It was the fourth launch that would convince Lockheed to stop launching from a modified SR-71. The video below shows disturbing footage of the result. The previous launches had the host aircraft make a loop to help separate the two craft. This time they tried from a straight and level flight path. The D-21 had an engine failure which caused it to strike the tail of the SR-71 host. The two crew ejected over the ocean, and the launch control officer, Ray Torrick, drowned before recovery.


The B-52s

This caused two major changes to the D-21 program. First, a solid rocket booster would push the plane off its carrier. Second, the carrier was to be a Boeing B-52 bomber. The drone would now attach from the top with the bottom carrying the rocket booster which was actually larger than the D-21 (now known as the D-21B).

These changes didn’t do much to change the drone’s luck. The first attempted launch in 1967 saw the drone fall off the carrier early due to a stripped nut. It would take five more attempts before there was a completely successful flight. Of the next five flights, two would be unsuccessful.


By late 1969, the D-21 started its brief operational life. The mission: spy on the Chinese nuclear test site at Lop Nor. The plan was the planes would launch from Guam, fly over Lop Nor, turn around, and fly back over the ocean to deliver the film and self destruct.

The first mission failed to turn and crashed in the Soviet Union. The second mission worked better but had a fault when trying to eject its film. While the third time was the charm for the D-21, the crew retrieving the film couldn’t say as much. The plane that should have snagged the film bucket in mid-air missed. The Navy destroyer sent to retrieve it in the ocean instead ran it over and the film sunk to the bottom of the ocean. The fourth, and mercifully final, flight crashed over China where it languished for years in a junkyard before going on exhibit at the China Aviation Museum.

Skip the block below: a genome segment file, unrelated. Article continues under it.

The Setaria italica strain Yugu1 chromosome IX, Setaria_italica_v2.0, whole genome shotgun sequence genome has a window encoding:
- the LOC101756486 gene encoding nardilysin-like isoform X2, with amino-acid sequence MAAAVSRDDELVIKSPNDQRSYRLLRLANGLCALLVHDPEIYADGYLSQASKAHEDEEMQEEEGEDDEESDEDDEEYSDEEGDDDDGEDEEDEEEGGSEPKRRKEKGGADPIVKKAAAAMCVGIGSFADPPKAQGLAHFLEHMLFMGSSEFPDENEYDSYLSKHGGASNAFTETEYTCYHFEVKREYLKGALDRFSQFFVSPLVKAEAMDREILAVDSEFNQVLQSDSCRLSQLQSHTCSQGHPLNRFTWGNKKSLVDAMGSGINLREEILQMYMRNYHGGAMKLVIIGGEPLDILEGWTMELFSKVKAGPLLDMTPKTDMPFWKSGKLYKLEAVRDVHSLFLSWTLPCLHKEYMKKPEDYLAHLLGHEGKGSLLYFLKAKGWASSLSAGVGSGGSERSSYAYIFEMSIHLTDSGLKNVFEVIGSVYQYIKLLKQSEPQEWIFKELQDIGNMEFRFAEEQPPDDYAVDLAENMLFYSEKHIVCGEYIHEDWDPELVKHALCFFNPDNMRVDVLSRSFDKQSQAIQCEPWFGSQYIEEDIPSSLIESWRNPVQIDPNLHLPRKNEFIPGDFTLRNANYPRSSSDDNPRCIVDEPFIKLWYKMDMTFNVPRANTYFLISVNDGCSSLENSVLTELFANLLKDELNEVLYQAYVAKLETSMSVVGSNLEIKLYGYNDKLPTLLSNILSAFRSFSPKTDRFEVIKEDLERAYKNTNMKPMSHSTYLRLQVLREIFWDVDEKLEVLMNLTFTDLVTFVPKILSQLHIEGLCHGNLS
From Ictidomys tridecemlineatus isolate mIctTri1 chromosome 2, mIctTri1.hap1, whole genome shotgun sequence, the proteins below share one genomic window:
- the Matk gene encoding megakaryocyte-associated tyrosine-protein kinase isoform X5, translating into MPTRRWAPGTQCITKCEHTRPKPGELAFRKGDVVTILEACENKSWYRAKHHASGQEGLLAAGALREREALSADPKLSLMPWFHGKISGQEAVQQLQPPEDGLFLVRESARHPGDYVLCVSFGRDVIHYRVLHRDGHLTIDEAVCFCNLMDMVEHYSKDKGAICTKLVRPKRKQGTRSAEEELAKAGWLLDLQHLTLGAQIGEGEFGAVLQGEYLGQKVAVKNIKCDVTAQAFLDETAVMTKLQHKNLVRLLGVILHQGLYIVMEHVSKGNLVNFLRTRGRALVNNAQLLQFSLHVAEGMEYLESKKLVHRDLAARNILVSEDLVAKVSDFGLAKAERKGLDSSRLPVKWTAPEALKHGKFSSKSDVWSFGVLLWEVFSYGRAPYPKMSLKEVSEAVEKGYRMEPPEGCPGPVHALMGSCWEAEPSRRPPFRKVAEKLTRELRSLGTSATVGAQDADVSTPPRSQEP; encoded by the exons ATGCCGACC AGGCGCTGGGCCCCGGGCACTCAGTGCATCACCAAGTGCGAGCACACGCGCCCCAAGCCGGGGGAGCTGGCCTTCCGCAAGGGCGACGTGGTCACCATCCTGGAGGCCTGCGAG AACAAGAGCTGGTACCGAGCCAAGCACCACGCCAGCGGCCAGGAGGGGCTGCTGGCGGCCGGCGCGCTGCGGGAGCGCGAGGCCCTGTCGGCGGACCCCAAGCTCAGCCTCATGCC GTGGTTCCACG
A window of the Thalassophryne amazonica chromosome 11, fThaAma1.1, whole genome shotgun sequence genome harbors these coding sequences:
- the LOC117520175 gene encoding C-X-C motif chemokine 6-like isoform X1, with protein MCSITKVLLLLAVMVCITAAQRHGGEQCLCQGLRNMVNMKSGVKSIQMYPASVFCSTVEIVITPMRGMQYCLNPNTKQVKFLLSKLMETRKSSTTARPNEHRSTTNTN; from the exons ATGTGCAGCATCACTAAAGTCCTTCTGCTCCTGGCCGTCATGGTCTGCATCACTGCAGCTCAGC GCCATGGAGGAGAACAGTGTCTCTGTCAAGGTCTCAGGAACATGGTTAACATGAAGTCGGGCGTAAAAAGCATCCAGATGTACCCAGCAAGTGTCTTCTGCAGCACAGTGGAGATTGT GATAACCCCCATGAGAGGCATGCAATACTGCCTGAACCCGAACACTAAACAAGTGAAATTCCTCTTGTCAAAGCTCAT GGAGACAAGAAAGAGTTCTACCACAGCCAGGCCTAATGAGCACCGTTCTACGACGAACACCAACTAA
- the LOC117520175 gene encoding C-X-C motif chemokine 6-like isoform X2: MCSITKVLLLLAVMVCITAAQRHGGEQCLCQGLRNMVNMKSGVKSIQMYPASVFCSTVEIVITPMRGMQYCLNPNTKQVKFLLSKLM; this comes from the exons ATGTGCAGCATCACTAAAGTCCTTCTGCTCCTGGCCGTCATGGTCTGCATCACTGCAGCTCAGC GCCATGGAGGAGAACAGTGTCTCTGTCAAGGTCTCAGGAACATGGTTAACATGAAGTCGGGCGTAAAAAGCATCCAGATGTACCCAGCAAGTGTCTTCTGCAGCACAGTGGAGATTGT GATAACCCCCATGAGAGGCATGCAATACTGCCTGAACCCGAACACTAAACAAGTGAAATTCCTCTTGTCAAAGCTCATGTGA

By July 1971, the program was done. Satellite imaging was getting better and Nixon had been to China. Of the 38 built, 17 remain in storage at the Air Force boneyard. However, the really interesting thing is what happened to that very first lost D-21.

The Sincerest Form of Flattery

That first operational flight crashed in what might have been the worst possible place from the United State’s perspective: the Soviet Union. As you might expect, the Soviets gathered up the wreckage and studied it.

The Tupolev Experimental Design Bureau opened project Voron to produce an imitation of the D21. It never flew, but the work provided valuable insights on materials and techniques for supersonic aircraft and missiles. However, by the time Voron would be something to build, the Soviets, too, were betting on spy satellites.

Spy vs Spy

It is amazing how much expense and trouble governments will go through to spy on each other. Of course, all of this was highly classified in its own time. Corona — the first spy satellites — were classified until 1995. Many of the D-21 records were classified until late last year. The last link on that page has some great pictures that are poorly scanned. There are other interesting tidbits including directions on how to deal with public sightings or a crash that is visible to the public.